Reader's view: Duffy wants to end estate tax for wealthy donors
In a recent letter to the chairman of the House of Representatives Ways and Means Committee, U.S. Rep. Sean Duffy called for ending the federal estate tax, or inheritance tax.
Although the wealthy can use loopholes and mitigating factors, such as managing assets, to reduce the tax, it generally means estates with a net worth of more than $5.3 million are taxed 40 percent on the overage. Before President George W. Bush, the exemption limit was set at $1 million and, at times, the tax rate was even higher, as I understand it. These should be reconsidered.
Rep. Duffy claimed in the letter the inheritance tax is really a “death tax.” It’s unfair to wealthy people, he seemed to argue. Disregarding the relabeling of the inheritance tax as a propaganda technique (who isn’t against death?), Rep. Duffy’s claims are not justified.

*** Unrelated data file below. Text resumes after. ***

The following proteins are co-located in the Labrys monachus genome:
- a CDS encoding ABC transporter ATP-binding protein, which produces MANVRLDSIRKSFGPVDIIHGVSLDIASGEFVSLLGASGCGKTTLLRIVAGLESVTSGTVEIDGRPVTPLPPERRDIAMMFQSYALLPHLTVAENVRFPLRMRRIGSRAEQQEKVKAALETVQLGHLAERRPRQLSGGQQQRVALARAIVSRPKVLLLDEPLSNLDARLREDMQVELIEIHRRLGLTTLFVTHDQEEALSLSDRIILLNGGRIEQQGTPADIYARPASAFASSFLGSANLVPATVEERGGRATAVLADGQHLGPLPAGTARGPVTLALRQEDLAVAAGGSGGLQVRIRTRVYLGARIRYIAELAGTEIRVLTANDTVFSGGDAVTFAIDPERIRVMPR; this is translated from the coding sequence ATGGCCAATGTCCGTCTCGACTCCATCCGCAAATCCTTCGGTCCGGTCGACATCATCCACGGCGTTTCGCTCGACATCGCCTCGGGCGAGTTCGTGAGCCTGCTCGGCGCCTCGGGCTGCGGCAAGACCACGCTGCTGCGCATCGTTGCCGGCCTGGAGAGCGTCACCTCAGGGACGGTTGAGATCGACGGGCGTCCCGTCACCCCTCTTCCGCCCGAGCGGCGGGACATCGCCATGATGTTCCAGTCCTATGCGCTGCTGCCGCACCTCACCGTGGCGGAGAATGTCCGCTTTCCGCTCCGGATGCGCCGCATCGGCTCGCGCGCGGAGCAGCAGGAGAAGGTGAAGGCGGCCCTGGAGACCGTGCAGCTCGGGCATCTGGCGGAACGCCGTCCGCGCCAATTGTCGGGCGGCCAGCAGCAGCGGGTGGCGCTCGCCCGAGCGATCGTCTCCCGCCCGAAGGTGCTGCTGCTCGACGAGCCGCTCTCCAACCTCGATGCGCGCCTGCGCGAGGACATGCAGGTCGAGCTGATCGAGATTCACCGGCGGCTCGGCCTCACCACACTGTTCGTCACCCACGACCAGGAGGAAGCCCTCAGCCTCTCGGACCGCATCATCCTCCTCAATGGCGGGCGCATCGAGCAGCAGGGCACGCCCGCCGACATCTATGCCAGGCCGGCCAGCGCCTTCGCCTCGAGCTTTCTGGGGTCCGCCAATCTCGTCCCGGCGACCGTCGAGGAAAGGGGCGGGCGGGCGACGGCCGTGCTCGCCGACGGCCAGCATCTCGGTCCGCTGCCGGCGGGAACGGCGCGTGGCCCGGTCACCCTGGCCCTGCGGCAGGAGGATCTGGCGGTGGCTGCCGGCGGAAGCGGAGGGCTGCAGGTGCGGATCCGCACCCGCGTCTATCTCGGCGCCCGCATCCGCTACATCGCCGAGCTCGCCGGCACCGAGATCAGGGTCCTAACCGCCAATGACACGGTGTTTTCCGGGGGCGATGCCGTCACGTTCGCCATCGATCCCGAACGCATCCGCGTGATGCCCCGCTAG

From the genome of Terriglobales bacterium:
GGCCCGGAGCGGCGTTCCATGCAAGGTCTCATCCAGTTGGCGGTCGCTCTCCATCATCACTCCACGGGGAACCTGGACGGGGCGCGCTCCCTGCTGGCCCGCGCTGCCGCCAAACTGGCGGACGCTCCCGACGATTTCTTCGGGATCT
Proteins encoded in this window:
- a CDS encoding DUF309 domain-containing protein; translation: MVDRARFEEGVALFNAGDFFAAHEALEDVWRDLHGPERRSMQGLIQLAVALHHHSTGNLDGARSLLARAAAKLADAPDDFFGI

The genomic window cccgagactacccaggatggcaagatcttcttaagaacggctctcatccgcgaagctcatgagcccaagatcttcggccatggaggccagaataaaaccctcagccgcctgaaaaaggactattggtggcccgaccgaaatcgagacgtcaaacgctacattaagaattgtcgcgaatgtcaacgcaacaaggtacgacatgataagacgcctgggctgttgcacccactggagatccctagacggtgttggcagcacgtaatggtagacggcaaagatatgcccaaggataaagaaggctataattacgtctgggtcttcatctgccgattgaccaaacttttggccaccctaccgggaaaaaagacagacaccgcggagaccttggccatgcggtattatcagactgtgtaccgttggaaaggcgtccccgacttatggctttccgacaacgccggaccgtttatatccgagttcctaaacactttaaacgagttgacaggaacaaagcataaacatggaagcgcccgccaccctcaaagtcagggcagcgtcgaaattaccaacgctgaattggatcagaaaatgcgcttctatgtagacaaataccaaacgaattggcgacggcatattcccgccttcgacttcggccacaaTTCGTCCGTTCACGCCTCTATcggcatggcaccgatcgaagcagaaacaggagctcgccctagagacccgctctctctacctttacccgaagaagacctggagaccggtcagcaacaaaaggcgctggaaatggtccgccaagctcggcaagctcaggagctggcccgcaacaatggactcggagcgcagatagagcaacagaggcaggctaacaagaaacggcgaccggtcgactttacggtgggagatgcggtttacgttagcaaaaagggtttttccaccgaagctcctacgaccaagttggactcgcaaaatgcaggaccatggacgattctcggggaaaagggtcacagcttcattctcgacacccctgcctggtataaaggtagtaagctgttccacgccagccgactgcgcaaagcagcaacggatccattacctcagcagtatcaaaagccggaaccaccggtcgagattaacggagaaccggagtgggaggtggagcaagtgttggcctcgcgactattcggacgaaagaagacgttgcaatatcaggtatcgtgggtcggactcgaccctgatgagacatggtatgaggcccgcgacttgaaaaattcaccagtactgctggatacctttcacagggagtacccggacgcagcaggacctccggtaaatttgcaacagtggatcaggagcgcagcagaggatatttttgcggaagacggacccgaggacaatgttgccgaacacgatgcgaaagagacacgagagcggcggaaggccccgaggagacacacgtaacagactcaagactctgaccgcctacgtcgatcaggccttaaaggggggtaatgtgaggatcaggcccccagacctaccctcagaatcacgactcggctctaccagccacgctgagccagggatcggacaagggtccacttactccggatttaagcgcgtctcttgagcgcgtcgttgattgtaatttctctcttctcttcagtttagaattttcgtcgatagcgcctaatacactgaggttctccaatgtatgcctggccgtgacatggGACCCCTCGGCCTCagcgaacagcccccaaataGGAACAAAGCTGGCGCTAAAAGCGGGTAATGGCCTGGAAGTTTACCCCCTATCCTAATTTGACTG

The present inheritance tax law was enacted in 1916. A major reason for the tax includes questioning the fairness of the income tax on the middle and lower classes on earned income while the unearned income received by wealthy heirs is not taxed.
The tax has been a revenue producer for the federal government. Although not huge, any reduction could require even more taxes from middle- and lower-income people to offset the cut.
The untaxed passing of fortunes from one wealthy generation to the next would increase the flow of money to the top. We should work toward reducing this income inequality gap, not increasing it.
The Republican Party is dependent on the donations of the wealthiest people. If Rep. Duffy is successful, who would be the only beneficiaries of the elimination of the tax? Can you imagine that? Could there possibly be a connection between the two?
Donald E. Maypole